March 29


Easter in Italy: The Same Old Story

By Rick

March 29, 2015

Pasqua (Easter) is considered the second most important holiday in Italy after Mother’s Day … I mean, Christmas.

Traditionally, it’s a long weekend culminating in Pasquetta, the “little” Easter (whatever that means) on Monday. If the weather is nice, you spend this day in the countryside having a picnic and drinking wine with your friends.

So for this holiday, you can pretty much do as you’d like. As the Italians say: “Natale con i tuoi, Pasqua con chi vuoi.” (Christmas with your family, Easter with whomever you want). Well, within limits.

Eggs, Bread, and the Body of Christ

Like Christmas and other holidays, Easter in Italy comes with its own food traditions. Lunch is the big meal of the day, and lamb is typically served. And eggs, of course. Symbolism is big in Italian culture, but usually there’s a good bit of wiggle room to make the symbols fit your needs. Eggs can either represent the cycle of life and rebirth (Pagan), or the empty tomb of Jesus (Christian).  The “sacrificial lamb,” however, certainly represents the Big J-man. (Seems a bit disrespectful to eat him, though, if you ask me.)

Bread, too, is important, and I remember my own Great-grandmother making a ring-shaped loaf with whole eggs woven into the dough, shell and all. I could never figure out how she did that without the eggs exploding in the oven, or at the very least, getting overcooked to the point of desiccation. They never did, though; it was always perfect, along with everything else that came out of her kitchen.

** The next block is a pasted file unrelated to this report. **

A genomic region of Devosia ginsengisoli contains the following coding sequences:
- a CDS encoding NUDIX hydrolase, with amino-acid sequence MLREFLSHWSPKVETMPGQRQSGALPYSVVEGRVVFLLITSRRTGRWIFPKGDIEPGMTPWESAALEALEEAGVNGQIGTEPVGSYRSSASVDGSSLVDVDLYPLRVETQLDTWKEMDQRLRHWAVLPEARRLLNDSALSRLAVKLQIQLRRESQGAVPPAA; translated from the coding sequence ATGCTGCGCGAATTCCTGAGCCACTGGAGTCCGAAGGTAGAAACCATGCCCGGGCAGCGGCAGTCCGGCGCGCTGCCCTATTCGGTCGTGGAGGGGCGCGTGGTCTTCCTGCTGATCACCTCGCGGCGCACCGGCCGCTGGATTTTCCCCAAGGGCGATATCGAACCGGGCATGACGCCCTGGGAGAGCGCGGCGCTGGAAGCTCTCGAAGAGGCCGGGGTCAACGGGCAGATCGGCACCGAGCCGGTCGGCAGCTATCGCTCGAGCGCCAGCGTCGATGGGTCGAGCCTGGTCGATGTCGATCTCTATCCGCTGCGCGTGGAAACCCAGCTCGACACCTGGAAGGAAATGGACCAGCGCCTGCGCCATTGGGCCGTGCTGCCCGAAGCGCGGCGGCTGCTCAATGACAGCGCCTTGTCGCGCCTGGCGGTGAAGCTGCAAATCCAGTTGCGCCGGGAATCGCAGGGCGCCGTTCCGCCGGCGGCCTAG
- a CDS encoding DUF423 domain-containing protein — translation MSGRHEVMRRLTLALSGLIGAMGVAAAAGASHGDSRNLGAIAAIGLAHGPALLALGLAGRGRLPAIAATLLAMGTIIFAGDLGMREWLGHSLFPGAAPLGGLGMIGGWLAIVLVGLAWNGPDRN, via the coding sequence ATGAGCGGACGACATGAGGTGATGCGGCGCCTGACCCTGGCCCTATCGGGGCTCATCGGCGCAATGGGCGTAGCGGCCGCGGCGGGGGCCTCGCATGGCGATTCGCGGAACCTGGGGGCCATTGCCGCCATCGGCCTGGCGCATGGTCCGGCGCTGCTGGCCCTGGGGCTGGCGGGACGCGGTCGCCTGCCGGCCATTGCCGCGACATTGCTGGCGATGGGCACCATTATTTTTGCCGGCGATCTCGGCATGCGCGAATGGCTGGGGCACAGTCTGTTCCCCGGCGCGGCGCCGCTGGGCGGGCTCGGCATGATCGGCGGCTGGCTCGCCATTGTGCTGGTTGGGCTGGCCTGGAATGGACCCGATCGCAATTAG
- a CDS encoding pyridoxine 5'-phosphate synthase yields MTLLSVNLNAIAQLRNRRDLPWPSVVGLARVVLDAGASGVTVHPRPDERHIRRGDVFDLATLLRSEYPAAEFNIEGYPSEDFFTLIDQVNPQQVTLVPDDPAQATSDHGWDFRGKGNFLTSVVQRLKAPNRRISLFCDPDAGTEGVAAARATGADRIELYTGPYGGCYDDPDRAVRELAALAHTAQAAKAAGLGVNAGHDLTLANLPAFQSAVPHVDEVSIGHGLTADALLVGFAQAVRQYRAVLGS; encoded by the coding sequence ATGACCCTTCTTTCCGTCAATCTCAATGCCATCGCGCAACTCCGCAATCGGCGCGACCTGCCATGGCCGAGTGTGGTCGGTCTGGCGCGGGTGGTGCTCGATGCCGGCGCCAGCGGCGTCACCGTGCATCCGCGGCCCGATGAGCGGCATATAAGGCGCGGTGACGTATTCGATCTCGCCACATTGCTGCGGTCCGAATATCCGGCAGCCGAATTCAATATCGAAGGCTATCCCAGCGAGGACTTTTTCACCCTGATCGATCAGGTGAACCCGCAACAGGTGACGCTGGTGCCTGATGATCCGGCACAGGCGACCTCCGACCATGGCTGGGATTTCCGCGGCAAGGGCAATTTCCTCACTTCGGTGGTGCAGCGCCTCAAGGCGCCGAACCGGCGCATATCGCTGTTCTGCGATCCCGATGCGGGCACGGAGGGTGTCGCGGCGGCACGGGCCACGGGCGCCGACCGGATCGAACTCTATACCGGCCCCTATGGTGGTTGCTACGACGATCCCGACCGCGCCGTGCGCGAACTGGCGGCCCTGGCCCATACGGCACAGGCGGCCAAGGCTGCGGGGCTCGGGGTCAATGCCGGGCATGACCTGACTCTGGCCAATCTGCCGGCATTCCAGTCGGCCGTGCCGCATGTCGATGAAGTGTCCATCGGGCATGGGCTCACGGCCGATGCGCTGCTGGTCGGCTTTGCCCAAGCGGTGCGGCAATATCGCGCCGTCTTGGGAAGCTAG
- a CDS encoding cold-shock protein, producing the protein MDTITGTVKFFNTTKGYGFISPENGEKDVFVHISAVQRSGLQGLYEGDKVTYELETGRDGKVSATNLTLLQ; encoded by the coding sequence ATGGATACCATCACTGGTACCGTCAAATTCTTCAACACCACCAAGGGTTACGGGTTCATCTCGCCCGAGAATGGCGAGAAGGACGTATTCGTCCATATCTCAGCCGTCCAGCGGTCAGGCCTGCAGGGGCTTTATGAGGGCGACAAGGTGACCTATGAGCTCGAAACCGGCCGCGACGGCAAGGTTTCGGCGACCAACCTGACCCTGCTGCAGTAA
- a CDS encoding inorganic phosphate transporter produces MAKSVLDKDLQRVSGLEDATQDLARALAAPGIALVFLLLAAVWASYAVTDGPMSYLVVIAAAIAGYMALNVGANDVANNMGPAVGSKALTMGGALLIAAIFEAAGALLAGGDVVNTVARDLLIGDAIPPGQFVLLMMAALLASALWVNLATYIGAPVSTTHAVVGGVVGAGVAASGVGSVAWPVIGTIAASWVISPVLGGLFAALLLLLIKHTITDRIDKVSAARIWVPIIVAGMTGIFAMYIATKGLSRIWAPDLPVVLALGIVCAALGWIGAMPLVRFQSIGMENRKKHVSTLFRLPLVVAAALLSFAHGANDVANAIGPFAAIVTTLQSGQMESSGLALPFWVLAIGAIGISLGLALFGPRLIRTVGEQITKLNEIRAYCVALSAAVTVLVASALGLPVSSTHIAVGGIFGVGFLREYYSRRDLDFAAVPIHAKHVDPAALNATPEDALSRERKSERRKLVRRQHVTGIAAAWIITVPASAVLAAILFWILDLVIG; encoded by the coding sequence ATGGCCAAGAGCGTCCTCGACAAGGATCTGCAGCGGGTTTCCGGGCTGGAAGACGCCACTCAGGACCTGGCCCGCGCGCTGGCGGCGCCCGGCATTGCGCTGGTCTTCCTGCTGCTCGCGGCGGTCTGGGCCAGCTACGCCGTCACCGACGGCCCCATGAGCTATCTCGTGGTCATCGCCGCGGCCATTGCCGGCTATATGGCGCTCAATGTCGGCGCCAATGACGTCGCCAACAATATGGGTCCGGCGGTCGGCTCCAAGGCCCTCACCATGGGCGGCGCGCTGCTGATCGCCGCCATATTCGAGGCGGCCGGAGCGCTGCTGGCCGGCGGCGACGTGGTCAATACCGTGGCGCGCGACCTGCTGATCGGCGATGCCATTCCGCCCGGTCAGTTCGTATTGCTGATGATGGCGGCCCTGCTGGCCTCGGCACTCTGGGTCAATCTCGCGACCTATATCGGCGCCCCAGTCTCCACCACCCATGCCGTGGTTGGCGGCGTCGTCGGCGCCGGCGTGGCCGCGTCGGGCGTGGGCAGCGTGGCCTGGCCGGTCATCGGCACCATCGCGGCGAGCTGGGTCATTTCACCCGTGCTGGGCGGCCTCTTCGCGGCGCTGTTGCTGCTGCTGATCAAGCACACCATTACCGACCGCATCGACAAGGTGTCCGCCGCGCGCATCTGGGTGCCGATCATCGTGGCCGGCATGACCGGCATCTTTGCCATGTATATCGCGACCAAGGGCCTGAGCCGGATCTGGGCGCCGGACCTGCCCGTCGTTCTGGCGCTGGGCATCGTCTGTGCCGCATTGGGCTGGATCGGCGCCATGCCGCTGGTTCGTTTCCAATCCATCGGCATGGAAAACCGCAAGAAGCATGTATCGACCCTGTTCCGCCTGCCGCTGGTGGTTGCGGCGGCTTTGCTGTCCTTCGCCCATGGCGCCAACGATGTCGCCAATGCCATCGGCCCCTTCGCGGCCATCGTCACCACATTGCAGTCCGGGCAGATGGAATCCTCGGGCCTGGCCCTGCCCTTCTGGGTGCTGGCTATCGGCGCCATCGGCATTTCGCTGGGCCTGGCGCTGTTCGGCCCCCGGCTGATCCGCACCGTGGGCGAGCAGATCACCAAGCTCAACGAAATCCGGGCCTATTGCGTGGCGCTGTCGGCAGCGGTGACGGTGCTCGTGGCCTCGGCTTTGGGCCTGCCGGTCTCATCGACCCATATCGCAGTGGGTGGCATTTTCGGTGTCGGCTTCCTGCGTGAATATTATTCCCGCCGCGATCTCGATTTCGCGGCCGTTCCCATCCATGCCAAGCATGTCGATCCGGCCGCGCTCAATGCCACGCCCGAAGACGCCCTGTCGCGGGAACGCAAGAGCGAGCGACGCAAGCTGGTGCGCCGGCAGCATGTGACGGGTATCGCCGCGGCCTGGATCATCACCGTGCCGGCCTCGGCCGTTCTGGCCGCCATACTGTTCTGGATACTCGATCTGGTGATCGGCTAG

The chocolate eggs in Italy are truly works of art. Nothing like those Cadbury Eggs filled with a thick sugary syrup made to look like the white and yolk of the egg. Yuck! No, the Italian version is a treat for the eyes as much as the mouth.

I’ve read that the practice of exchanging eggs for Easter can be traced back to the Middle Ages, when it was forbidden to eat animal products during Lent. In later traditions, the eggs were blessed and given to the children as part of a custom called “Benedictio Ovorum,” centuries before the arrival of chocolate in Europe during the late 19th century. Personally, I prefer the modern variety in this case—particularly the modern Italian variety.

Not only are they beautiful and delicious, but they contain a surprise gift inside. The mass-produced national brands contain a little toy or something cute for the children. But you can go to one of the specialty shops and they’ll put whatever you want inside: jewelry, an iPhone, a Fiat 500. You’re only limited by your imagination. (Did I mention that sometimes they’re quite large?)


So you see, Italian chocolate eggs aren’t just for amusing the children. Some confectioners have elevated the humble “uova decorate” to an art form. I’m sure everybody has their favorite shop in Rome, but without a doubt Valzani (Via del Moro n.37 a/b) is the most famous.

easter in italy Eggs from Valzani
Eggs from Valzani

During the rest of the year, the specialty of this old school pasticceria is their torta sacher. While their pastries are fresh, the décor is not, warping your back in time to when the store opened in 1925.